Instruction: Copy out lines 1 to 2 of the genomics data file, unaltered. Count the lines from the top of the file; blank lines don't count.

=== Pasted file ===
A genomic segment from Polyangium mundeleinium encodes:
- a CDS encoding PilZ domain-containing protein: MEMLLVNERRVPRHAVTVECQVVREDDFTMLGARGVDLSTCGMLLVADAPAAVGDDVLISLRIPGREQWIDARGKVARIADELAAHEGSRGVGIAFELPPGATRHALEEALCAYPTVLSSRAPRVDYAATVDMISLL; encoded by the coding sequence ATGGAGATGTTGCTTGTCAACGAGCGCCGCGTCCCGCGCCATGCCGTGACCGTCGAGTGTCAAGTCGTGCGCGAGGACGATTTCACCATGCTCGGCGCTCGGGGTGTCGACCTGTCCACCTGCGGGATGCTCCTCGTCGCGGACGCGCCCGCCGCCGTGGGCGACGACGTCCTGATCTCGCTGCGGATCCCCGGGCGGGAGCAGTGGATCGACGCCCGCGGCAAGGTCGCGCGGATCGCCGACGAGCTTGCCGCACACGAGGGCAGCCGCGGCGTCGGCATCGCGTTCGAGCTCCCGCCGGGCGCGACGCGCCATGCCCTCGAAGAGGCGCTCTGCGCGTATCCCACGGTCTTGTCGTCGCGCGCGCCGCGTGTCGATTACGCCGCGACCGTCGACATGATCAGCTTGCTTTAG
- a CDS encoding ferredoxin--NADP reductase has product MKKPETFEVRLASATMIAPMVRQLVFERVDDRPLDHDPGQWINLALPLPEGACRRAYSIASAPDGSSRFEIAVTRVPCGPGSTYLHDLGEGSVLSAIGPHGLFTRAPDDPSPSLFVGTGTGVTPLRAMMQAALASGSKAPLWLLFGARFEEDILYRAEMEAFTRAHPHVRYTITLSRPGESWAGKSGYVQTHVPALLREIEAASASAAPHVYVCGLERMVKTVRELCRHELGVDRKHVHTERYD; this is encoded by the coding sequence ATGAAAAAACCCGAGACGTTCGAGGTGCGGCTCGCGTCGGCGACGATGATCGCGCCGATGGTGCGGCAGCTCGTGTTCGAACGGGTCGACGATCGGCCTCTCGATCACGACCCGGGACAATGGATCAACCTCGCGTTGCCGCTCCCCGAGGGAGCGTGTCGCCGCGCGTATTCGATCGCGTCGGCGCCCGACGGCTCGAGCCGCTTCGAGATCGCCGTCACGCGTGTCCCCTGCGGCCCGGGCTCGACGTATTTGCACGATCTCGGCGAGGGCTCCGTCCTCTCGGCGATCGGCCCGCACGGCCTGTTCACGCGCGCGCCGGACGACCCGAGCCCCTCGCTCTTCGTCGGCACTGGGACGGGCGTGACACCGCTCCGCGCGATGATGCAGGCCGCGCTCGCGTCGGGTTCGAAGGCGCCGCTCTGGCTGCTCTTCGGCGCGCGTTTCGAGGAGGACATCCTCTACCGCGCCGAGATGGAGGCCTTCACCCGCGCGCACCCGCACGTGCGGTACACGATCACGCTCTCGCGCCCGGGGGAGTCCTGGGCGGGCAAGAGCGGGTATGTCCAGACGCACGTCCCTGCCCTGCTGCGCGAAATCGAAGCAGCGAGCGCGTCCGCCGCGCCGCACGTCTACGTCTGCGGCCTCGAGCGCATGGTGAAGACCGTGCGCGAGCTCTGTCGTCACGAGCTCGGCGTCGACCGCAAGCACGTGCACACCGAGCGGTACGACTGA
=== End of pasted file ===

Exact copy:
A genomic segment from Polyangium mundeleinium encodes:
- a CDS encoding PilZ domain-containing protein: MEMLLVNERRVPRHAVTVECQVVREDDFTMLGARGVDLSTCGMLLVADAPAAVGDDVLISLRIPGREQWIDARGKVARIADELAAHEGSRGVGIAFELPPGATRHALEEALCAYPTVLSSRAPRVDYAATVDMISLL; encoded by the coding sequence ATGGAGATGTTGCTTGTCAACGAGCGCCGCGTCCCGCGCCATGCCGTGACCGTCGAGTGTCAAGTCGTGCGCGAGGACGATTTCACCATGCTCGGCGCTCGGGGTGTCGACCTGTCCACCTGCGGGATGCTCCTCGTCGCGGACGCGCCCGCCGCCGTGGGCGACGACGTCCTGATCTCGCTGCGGATCCCCGGGCGGGAGCAGTGGATCGACGCCCGCGGCAAGGTCGCGCGGATCGCCGACGAGCTTGCCGCACACGAGGGCAGCCGCGGCGTCGGCATCGCGTTCGAGCTCCCGCCGGGCGCGACGCGCCATGCCCTCGAAGAGGCGCTCTGCGCGTATCCCACGGTCTTGTCGTCGCGCGCGCCGCGTGTCGATTACGCCGCGACCGTCGACATGATCAGCTTGCTTTAG